End of the Season
by Carol Dunn
HUERFANO- Most of our gardens have had a couple snows and quite a few freezes, and it’s time to clean up and plan for next year.
Discard dead plant stalks or mulch them if the stems are not woody. Old leaves and stems and unharvested vegetables can harbor insects or diseases that will affect your crops next year. If any of your debris includes diseased plants, put these into the trash and have them hauled off your property.
Clean and put away your tools. Run your tiller and lawnmower until the fuel tanks are empty or pour out remaining fuel. Gas aged over winter will gunk up engine parts next spring.
Make a rough sketch of this year’s garden so you can rotate crops into different sections of the garden next year. This helps prevent damage next year from viruses and disease-causing organisms that attack plants in the same family. About 85% of disease-causing organisms reside in the soil and can survive there for many years. Many gardening texts recommend you avoid planting vegetables in the same family in the same place for up to four years.
Tomato family: Tomatoes, peppers, potatoes and eggplant.
Cucumber family: Cucumbers, canteloupes, squash, watermelons and pumpkins.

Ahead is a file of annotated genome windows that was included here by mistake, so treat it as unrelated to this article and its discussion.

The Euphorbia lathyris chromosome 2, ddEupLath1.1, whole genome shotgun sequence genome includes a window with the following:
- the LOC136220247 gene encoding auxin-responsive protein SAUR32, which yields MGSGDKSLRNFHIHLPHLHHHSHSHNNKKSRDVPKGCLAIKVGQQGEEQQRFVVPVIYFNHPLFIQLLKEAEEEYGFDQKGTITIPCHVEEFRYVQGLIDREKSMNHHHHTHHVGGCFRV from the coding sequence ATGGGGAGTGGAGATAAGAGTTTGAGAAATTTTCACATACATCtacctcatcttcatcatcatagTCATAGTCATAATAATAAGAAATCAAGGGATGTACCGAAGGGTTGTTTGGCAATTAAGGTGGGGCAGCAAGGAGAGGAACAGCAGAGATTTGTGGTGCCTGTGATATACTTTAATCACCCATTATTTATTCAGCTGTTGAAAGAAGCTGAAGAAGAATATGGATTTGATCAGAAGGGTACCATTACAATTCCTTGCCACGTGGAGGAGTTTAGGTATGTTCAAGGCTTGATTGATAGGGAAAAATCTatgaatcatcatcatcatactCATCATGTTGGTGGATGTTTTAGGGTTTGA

Cabbage family: Cabbage, broccoli, cauliflower, radishes, turnips, kohlrabi, and Chinese cabbage.
Onion family: Onions, leeks, garlic, shallots and chives.
Besides improving soil tilth by adding organic matter, tilling the soil in your garden will control certain diseases and insects by disturbing their winter home. However, Huerfano County winds are erosive and can strip away valuable topsoil and nutrients. Some gardeners like to plant a cover crop like rye to hold the soil over the winter. If you plant now, rake the seed into the soil and keep it moist until it sprouts. The Natural Resources Conservation Service office in Walsenburg suggests a seeding rate of about three pounds per thousand square feet, with the expectation that “about half of it will be eaten by the birds before it sprouts.” Rye, which is a winter crop, would then be turned under in the spring as “green manure.”
Penn and Cord Parmenter, high altitude farmers in Westcliffe, recommend not tilling the soil so the habitat of beneficial organisms will be protected. If you are trying to garden organically, these beneficial insects are key to your garden’s ecosystem. If you use chemicals on your garden, then tilling is less of an issue.
Hang in there gardeners. Seed catalogs are just a few months away.